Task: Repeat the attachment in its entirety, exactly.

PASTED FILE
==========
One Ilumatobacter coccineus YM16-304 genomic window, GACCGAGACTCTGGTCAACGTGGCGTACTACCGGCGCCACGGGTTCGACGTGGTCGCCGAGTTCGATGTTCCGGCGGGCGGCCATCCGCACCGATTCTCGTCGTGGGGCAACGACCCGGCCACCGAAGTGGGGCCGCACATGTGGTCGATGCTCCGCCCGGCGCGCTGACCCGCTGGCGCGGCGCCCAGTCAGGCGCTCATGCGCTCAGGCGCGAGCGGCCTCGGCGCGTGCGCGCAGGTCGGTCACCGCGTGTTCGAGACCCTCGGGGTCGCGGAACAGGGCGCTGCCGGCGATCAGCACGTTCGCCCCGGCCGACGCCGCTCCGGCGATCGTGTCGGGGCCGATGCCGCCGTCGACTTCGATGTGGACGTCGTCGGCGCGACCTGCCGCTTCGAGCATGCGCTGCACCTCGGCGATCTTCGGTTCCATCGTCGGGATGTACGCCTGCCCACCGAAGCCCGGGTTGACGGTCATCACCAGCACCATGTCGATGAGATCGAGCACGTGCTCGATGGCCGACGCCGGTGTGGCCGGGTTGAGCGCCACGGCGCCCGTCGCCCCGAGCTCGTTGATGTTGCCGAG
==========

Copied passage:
One Ilumatobacter coccineus YM16-304 genomic window, GACCGAGACTCTGGTCAACGTGGCGTACTACCGGCGCCACGGGTTCGACGTGGTCGCCGAGTTCGATGTTCCGGCGGGCGGCCATCCGCACCGATTCTCGTCGTGGGGCAACGACCCGGCCACCGAAGTGGGGCCGCACATGTGGTCGATGCTCCGCCCGGCGCGCTGACCCGCTGGCGCGGCGCCCAGTCAGGCGCTCATGCGCTCAGGCGCGAGCGGCCTCGGCGCGTGCGCGCAGGTCGGTCACCGCGTGTTCGAGACCCTCGGGGTCGCGGAACAGGGCGCTGCCGGCGATCAGCACGTTCGCCCCGGCCGACGCCGCTCCGGCGATCGTGTCGGGGCCGATGCCGCCGTCGACTTCGATGTGGACGTCGTCGGCGCGACCTGCCGCTTCGAGCATGCGCTGCACCTCGGCGATCTTCGGTTCCATCGTCGGGATGTACGCCTGCCCACCGAAGCCCGGGTTGACGGTCATCACCAGCACCATGTCGATGAGATCGAGCACGTGCTCGATGGCCGACGCCGGTGTGGCCGGGTTGAGCGCCACGGCGCCCGTCGCCCCGAGCTCGTTGATGTTGCCGAG